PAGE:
Challenges in the Comparison of Theory and Observation in Cosmology: Recent Developments and Open Problems"
The standard theoretical scenario of large-scale structure formation begins with random initial density perturbations that subsequently undergo nonlinear gravitational collapse to form the observed "cosmic web". Both current and future experiments probe spatial scales of the Universe where the dynamics are nonlinear, making it challenging to extract information about the details of cosmological models from these observations. Unlike the analysis of the Cosmic Microwave Background, a computationally feasible implementation of an exact Bayesian approach to the inference of cosmological parameters from these measurements has not yet been fully developed.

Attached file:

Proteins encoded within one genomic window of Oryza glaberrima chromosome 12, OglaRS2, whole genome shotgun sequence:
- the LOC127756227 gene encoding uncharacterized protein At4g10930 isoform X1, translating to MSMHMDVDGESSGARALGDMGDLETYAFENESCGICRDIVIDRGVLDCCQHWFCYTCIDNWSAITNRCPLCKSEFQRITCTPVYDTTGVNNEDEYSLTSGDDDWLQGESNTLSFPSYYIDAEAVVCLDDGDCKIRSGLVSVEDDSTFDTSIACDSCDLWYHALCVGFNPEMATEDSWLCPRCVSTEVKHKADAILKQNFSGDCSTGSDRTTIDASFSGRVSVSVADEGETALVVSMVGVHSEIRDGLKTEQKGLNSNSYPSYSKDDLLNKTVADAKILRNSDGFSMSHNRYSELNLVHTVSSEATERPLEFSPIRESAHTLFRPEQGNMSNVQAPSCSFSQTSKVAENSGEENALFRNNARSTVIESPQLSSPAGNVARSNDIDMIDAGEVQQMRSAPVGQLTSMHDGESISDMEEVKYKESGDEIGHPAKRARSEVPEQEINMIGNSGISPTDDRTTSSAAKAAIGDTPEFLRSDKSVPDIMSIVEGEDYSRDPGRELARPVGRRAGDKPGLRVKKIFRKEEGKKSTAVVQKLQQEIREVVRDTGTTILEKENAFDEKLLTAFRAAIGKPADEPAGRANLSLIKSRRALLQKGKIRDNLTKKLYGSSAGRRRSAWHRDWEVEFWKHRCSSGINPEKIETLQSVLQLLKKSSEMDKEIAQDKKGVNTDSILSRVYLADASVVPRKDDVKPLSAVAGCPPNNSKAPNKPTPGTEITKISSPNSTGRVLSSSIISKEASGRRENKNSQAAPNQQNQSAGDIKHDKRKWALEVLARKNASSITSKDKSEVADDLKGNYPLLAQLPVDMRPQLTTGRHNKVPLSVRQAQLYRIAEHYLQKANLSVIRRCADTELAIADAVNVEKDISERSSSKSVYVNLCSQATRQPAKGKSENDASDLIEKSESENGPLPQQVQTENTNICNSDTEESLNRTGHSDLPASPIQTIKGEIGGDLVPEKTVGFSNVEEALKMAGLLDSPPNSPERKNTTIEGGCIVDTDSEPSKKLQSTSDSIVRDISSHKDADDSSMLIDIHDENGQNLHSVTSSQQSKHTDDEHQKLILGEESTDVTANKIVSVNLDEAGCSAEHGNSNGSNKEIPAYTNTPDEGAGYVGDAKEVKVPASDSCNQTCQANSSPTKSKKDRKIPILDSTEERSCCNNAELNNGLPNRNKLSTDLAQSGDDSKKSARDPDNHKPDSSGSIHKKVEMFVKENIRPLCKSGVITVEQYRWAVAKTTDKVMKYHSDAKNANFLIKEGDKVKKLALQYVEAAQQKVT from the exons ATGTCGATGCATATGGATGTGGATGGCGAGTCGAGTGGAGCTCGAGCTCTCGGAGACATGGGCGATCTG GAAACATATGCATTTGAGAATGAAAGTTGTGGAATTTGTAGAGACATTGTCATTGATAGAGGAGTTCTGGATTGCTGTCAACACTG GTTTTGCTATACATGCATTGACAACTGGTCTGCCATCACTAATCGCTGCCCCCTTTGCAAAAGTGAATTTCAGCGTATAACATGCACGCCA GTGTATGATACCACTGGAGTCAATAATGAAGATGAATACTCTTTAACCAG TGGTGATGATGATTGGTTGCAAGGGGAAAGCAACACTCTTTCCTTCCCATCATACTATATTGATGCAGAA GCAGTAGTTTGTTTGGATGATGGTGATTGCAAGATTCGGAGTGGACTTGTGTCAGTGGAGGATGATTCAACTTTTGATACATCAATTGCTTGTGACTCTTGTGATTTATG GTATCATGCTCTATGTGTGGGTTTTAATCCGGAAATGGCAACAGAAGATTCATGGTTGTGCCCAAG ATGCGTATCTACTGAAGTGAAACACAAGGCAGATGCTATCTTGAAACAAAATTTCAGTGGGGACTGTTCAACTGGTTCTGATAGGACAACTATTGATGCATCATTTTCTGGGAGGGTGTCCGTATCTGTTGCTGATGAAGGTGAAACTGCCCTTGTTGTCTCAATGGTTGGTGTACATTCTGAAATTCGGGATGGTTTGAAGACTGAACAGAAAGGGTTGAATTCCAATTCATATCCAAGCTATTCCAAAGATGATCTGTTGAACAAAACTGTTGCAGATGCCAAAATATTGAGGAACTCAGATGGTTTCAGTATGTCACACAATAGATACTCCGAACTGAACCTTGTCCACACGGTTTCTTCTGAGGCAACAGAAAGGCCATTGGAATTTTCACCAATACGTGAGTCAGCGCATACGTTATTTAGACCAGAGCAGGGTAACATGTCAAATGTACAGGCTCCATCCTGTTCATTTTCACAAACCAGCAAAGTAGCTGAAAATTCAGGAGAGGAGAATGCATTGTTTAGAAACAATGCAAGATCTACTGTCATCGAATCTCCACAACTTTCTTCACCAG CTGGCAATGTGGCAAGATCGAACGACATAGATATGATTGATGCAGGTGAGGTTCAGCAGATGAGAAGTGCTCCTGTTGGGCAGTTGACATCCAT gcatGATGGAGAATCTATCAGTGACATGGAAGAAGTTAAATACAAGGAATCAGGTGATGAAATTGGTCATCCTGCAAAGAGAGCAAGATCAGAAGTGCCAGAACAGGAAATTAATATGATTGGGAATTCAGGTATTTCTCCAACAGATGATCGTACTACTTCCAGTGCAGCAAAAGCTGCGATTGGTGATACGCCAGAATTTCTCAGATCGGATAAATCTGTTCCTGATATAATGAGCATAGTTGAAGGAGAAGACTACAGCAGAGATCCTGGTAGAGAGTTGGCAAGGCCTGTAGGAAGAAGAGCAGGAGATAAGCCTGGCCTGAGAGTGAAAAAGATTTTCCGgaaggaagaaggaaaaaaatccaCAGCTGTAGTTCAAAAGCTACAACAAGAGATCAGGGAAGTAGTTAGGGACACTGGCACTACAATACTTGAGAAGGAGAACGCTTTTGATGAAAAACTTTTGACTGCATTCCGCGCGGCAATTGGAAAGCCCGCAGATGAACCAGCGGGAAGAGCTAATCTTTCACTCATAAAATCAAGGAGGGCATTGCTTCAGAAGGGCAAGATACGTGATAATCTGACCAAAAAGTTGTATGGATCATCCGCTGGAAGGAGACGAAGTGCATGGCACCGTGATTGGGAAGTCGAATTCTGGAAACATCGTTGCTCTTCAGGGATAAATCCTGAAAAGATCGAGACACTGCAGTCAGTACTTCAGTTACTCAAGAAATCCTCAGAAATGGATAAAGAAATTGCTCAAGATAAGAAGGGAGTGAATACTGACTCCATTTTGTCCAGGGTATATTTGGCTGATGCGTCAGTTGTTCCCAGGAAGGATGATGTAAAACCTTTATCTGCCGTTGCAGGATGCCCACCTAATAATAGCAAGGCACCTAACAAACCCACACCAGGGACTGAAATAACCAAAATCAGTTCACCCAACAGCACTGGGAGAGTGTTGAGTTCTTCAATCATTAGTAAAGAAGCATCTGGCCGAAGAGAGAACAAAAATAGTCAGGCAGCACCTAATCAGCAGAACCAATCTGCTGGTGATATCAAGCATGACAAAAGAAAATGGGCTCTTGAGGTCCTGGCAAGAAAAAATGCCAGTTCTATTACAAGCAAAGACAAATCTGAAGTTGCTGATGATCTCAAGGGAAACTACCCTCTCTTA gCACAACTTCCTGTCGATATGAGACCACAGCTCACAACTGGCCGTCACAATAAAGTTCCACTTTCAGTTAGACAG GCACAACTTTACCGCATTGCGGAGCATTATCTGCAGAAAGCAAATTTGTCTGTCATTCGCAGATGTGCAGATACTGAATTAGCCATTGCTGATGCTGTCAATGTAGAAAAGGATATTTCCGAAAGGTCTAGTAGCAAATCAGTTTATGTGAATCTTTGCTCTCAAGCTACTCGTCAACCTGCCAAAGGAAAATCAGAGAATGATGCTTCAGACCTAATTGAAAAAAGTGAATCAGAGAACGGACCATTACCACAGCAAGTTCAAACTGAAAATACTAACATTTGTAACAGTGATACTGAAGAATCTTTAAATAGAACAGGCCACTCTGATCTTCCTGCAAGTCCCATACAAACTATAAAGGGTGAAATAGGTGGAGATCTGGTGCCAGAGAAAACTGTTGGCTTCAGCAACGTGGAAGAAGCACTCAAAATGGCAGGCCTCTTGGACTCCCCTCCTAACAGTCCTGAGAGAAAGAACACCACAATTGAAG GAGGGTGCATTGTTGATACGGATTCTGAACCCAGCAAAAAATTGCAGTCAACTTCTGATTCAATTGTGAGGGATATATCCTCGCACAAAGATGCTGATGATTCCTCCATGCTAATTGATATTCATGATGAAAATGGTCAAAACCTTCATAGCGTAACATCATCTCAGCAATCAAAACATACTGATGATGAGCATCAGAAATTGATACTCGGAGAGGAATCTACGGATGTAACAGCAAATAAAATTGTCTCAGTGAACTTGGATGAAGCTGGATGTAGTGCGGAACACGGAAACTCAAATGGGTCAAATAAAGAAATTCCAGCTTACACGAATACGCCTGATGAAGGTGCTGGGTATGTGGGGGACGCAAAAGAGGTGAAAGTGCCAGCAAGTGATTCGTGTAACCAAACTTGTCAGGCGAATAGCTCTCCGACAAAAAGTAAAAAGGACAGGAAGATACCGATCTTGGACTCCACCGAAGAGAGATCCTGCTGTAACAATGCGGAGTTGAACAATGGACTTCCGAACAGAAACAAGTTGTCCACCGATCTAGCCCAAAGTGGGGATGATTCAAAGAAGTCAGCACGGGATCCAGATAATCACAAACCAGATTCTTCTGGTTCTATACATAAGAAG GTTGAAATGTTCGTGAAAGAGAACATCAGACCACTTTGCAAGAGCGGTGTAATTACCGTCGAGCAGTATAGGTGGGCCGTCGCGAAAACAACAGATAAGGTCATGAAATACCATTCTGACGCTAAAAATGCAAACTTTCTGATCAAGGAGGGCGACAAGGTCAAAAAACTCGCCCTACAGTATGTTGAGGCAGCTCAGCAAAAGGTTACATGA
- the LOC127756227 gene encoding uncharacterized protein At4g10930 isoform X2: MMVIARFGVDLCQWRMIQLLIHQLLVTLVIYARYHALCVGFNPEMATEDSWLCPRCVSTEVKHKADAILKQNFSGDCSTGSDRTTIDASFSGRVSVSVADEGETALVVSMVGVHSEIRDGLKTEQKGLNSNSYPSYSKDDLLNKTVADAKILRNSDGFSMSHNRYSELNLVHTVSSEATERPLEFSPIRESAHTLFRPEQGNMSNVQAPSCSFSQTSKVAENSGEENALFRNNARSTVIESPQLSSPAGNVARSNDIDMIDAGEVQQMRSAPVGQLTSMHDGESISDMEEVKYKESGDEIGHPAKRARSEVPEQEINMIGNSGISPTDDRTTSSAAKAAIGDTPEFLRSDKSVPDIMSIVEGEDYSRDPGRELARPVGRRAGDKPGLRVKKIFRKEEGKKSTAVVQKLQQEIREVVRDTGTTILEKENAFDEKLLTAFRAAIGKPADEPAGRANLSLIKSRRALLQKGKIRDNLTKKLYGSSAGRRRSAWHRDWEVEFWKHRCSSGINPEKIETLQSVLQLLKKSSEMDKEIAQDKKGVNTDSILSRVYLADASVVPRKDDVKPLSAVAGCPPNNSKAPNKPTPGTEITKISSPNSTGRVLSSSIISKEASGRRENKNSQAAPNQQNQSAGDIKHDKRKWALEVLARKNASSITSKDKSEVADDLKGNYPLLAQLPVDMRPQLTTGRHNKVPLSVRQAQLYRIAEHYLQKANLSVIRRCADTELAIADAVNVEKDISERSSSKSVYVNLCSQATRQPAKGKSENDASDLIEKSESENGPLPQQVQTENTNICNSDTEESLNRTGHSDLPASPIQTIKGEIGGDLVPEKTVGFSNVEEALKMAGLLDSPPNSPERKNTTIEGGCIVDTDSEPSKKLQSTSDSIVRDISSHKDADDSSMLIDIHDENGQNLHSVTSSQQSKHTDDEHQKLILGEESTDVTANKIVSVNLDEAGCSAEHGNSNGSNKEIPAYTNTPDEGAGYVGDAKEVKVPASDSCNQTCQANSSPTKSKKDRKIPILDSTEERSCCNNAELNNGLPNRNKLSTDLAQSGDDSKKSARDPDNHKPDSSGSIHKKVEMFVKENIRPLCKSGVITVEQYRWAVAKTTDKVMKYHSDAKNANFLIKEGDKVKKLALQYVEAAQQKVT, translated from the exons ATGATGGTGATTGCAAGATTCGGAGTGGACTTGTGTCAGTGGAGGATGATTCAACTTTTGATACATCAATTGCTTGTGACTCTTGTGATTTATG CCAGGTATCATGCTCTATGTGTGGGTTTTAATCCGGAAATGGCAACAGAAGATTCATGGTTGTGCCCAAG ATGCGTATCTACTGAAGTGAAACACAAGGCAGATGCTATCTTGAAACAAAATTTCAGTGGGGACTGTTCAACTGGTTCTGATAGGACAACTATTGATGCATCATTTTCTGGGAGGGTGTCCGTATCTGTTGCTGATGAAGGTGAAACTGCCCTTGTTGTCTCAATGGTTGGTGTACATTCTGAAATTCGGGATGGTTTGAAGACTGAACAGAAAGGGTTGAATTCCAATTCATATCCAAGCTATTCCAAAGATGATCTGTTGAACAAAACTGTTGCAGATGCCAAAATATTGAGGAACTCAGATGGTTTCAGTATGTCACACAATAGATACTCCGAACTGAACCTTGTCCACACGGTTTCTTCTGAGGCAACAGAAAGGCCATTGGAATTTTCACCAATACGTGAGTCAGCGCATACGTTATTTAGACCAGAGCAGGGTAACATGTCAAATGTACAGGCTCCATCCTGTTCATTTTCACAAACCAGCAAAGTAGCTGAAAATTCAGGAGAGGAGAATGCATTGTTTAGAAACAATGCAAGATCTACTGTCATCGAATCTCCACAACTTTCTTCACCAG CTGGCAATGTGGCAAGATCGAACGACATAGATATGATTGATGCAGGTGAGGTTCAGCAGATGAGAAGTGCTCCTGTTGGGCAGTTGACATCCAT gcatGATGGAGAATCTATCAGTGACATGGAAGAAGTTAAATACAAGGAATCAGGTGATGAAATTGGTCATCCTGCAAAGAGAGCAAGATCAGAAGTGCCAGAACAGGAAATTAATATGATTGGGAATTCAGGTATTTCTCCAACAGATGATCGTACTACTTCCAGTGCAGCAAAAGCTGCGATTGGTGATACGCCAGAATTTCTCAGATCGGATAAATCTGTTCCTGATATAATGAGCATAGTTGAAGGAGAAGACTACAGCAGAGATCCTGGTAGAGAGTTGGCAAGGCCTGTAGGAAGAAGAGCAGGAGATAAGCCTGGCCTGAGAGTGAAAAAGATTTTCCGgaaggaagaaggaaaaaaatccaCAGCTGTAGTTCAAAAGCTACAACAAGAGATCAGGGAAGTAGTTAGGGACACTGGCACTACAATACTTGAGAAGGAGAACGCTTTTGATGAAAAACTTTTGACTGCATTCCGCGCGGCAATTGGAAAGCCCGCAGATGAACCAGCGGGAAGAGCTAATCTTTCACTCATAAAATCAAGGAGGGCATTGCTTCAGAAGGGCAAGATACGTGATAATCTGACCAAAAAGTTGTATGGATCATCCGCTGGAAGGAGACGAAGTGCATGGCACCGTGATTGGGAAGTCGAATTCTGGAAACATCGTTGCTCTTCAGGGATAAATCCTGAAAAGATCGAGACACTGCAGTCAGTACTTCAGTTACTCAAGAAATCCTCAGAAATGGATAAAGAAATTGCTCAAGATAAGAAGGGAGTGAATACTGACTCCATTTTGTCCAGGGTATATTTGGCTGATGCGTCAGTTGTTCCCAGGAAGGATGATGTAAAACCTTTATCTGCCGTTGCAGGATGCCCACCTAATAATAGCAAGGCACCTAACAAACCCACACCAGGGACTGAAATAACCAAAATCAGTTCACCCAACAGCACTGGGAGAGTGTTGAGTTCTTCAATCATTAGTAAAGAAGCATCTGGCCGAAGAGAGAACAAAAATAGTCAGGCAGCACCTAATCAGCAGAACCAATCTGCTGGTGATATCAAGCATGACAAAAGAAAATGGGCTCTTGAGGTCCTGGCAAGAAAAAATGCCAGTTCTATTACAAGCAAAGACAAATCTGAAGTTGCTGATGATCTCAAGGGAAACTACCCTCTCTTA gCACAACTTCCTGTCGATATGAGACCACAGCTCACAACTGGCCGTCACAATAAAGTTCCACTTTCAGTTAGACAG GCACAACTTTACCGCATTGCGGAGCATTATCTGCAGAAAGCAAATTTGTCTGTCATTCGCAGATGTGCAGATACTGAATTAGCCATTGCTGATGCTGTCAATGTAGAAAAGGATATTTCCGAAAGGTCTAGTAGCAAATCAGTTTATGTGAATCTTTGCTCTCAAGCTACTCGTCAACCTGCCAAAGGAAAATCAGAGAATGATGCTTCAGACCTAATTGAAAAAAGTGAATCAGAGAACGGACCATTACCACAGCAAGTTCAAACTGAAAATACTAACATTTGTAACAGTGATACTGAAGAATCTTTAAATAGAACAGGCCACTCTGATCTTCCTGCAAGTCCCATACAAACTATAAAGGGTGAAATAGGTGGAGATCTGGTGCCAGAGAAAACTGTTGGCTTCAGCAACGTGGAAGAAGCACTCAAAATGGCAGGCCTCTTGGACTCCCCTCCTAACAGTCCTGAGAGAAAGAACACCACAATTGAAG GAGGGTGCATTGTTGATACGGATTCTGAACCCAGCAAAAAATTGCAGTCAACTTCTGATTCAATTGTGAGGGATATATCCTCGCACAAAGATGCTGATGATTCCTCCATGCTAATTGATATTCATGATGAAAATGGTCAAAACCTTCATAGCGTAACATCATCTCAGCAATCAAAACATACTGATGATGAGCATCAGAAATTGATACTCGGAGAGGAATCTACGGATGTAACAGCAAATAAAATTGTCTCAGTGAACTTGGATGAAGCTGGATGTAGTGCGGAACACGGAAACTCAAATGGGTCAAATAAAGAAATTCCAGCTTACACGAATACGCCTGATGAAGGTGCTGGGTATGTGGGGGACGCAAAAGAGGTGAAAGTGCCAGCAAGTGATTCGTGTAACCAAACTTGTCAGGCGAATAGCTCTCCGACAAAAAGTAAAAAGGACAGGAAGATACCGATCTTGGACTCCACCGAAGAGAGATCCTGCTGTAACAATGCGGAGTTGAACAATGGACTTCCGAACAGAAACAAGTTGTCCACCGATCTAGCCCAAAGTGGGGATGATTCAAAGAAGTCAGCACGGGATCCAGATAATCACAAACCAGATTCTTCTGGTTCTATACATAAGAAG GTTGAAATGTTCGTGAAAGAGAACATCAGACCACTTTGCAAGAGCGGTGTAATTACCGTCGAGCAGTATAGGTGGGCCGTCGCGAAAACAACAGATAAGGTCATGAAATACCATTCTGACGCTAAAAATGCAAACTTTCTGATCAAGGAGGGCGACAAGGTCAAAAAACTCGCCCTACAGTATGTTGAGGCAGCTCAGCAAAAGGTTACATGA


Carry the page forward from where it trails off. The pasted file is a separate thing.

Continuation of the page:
Traditionally, this shortcoming has been overcome with the construction of approximate likelihood functions, quantifying the "goodness of fit" of cosmological model parameters to observations through agreement of various chosen "test statistics" (such as power spectra). Alternatively, progress continues to be made towards the implementation of a direct Bayesian approach, in which the history of our observable universe is inferred jointly with cosmological parameters.
I will review both paths to the comparison of theory and observation, inherent difficulties with both, recent progress, and open problems.